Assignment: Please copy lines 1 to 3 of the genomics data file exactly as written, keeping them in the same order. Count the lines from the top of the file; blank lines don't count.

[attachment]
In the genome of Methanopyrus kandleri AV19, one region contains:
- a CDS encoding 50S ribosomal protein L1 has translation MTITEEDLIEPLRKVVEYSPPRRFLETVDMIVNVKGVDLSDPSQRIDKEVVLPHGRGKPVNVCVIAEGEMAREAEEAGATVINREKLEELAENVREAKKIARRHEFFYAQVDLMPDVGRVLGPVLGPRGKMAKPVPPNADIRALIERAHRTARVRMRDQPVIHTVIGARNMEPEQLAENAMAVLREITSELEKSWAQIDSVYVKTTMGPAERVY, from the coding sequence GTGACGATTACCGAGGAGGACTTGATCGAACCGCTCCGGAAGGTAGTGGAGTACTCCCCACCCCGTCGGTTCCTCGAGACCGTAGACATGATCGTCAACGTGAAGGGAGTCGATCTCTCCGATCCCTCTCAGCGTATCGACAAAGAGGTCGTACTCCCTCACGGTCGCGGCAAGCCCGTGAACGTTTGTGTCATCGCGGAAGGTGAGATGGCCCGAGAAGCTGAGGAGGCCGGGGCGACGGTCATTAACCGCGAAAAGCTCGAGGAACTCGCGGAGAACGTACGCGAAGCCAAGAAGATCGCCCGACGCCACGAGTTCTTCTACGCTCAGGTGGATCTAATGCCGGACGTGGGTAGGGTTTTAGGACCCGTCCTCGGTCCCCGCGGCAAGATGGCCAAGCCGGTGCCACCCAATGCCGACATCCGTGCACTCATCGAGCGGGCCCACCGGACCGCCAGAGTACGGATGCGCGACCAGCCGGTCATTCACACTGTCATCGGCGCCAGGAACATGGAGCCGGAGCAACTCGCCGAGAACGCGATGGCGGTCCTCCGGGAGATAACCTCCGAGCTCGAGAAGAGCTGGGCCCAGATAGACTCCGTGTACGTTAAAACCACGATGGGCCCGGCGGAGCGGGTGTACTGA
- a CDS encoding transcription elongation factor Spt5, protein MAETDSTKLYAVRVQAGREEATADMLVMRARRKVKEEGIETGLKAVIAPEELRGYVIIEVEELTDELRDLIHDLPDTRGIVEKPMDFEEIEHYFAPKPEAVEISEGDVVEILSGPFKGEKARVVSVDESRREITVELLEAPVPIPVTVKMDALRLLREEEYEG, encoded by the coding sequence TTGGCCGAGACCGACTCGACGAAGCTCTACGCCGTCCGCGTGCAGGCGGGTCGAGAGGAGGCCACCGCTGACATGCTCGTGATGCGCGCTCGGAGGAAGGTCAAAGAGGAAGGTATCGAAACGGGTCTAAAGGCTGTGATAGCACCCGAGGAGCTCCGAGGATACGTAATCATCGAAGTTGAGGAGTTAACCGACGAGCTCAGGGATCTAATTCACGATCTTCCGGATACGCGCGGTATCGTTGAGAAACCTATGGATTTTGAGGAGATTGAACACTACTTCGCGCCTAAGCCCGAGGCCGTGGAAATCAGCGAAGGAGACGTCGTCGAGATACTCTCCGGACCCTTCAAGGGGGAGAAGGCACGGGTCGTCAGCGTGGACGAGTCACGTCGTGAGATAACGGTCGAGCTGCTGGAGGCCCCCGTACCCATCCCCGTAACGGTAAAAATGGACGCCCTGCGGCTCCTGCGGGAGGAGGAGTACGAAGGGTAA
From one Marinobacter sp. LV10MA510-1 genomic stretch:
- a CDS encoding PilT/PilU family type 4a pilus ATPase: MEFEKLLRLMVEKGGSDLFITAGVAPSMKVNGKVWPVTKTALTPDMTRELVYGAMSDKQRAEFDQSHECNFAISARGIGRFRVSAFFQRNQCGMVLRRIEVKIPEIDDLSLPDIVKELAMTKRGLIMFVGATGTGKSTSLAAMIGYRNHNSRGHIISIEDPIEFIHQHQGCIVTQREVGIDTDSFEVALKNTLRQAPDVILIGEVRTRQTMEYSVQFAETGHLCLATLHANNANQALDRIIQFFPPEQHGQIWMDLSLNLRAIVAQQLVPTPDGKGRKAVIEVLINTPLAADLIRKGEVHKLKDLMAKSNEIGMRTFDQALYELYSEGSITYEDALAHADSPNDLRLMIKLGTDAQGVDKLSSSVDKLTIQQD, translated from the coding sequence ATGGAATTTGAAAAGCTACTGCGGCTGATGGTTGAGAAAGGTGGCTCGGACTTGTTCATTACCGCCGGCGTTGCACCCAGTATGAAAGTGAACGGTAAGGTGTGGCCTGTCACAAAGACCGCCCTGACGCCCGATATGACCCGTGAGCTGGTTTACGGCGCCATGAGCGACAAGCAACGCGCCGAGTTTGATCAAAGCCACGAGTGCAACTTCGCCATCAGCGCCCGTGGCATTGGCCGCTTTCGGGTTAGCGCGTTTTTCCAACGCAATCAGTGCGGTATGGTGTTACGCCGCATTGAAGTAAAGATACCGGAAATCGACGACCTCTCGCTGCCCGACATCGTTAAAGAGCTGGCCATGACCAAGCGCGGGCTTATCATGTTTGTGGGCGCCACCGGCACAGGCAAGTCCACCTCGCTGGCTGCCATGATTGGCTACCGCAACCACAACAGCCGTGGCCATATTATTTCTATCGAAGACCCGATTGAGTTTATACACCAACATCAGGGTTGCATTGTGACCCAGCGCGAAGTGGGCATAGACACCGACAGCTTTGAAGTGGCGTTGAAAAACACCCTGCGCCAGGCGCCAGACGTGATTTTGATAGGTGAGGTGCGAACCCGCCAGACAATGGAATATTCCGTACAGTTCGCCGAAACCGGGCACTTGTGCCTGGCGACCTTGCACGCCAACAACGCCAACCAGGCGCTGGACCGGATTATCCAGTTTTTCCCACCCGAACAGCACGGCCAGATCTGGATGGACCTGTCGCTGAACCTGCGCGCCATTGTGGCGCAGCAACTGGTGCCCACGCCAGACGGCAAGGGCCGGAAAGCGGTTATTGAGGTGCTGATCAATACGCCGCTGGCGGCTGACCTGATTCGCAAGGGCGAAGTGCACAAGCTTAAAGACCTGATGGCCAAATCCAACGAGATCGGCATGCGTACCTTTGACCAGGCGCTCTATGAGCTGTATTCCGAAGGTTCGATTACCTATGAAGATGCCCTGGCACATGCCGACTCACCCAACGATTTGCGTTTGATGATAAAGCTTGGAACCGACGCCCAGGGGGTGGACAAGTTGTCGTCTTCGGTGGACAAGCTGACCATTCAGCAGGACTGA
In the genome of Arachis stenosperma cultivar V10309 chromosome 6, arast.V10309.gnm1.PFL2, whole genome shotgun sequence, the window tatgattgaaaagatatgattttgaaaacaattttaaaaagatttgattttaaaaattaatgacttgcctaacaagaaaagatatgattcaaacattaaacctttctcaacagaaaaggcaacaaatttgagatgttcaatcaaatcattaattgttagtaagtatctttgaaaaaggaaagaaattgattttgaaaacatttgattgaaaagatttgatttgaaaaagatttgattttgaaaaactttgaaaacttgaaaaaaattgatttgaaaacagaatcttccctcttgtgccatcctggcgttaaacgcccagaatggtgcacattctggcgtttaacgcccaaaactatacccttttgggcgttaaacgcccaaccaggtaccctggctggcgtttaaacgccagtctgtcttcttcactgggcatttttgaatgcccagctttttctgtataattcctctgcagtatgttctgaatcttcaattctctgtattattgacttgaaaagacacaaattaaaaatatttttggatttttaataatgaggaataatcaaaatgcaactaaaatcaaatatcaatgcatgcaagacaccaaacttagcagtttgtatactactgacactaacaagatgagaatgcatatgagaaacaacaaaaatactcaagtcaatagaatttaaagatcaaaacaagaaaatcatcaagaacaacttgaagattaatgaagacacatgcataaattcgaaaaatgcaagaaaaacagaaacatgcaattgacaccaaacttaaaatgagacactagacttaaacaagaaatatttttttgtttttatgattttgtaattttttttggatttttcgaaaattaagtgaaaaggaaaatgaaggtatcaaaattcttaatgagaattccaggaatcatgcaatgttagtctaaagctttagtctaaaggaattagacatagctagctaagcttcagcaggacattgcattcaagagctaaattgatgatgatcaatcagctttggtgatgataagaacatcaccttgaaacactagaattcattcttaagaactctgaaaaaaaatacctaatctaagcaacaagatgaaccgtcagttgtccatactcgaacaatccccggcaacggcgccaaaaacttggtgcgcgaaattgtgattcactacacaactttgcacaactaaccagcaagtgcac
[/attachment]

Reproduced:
In the genome of Methanopyrus kandleri AV19, one region contains:
- a CDS encoding 50S ribosomal protein L1 has translation MTITEEDLIEPLRKVVEYSPPRRFLETVDMIVNVKGVDLSDPSQRIDKEVVLPHGRGKPVNVCVIAEGEMAREAEEAGATVINREKLEELAENVREAKKIARRHEFFYAQVDLMPDVGRVLGPVLGPRGKMAKPVPPNADIRALIERAHRTARVRMRDQPVIHTVIGARNMEPEQLAENAMAVLREITSELEKSWAQIDSVYVKTTMGPAERVY, from the coding sequence GTGACGATTACCGAGGAGGACTTGATCGAACCGCTCCGGAAGGTAGTGGAGTACTCCCCACCCCGTCGGTTCCTCGAGACCGTAGACATGATCGTCAACGTGAAGGGAGTCGATCTCTCCGATCCCTCTCAGCGTATCGACAAAGAGGTCGTACTCCCTCACGGTCGCGGCAAGCCCGTGAACGTTTGTGTCATCGCGGAAGGTGAGATGGCCCGAGAAGCTGAGGAGGCCGGGGCGACGGTCATTAACCGCGAAAAGCTCGAGGAACTCGCGGAGAACGTACGCGAAGCCAAGAAGATCGCCCGACGCCACGAGTTCTTCTACGCTCAGGTGGATCTAATGCCGGACGTGGGTAGGGTTTTAGGACCCGTCCTCGGTCCCCGCGGCAAGATGGCCAAGCCGGTGCCACCCAATGCCGACATCCGTGCACTCATCGAGCGGGCCCACCGGACCGCCAGAGTACGGATGCGCGACCAGCCGGTCATTCACACTGTCATCGGCGCCAGGAACATGGAGCCGGAGCAACTCGCCGAGAACGCGATGGCGGTCCTCCGGGAGATAACCTCCGAGCTCGAGAAGAGCTGGGCCCAGATAGACTCCGTGTACGTTAAAACCACGATGGGCCCGGCGGAGCGGGTGTACTGA
- a CDS encoding transcription elongation factor Spt5, protein MAETDSTKLYAVRVQAGREEATADMLVMRARRKVKEEGIETGLKAVIAPEELRGYVIIEVEELTDELRDLIHDLPDTRGIVEKPMDFEEIEHYFAPKPEAVEISEGDVVEILSGPFKGEKARVVSVDESRREITVELLEAPVPIPVTVKMDALRLLREEEYEG, encoded by the coding sequence TTGGCCGAGACCGACTCGACGAAGCTCTACGCCGTCCGCGTGCAGGCGGGTCGAGAGGAGGCCACCGCTGACATGCTCGTGATGCGCGCTCGGAGGAAGGTCAAAGAGGAAGGTATCGAAACGGGTCTAAAGGCTGTGATAGCACCCGAGGAGCTCCGAGGATACGTAATCATCGAAGTTGAGGAGTTAACCGACGAGCTCAGGGATCTAATTCACGATCTTCCGGATACGCGCGGTATCGTTGAGAAACCTATGGATTTTGAGGAGATTGAACACTACTTCGCGCCTAAGCCCGAGGCCGTGGAAATCAGCGAAGGAGACGTCGTCGAGATACTCTCCGGACCCTTCAAGGGGGAGAAGGCACGGGTCGTCAGCGTGGACGAGTCACGTCGTGAGATAACGGTCGAGCTGCTGGAGGCCCCCGTACCCATCCCCGTAACGGTAAAAATGGACGCCCTGCGGCTCCTGCGGGAGGAGGAGTACGAAGGGTAA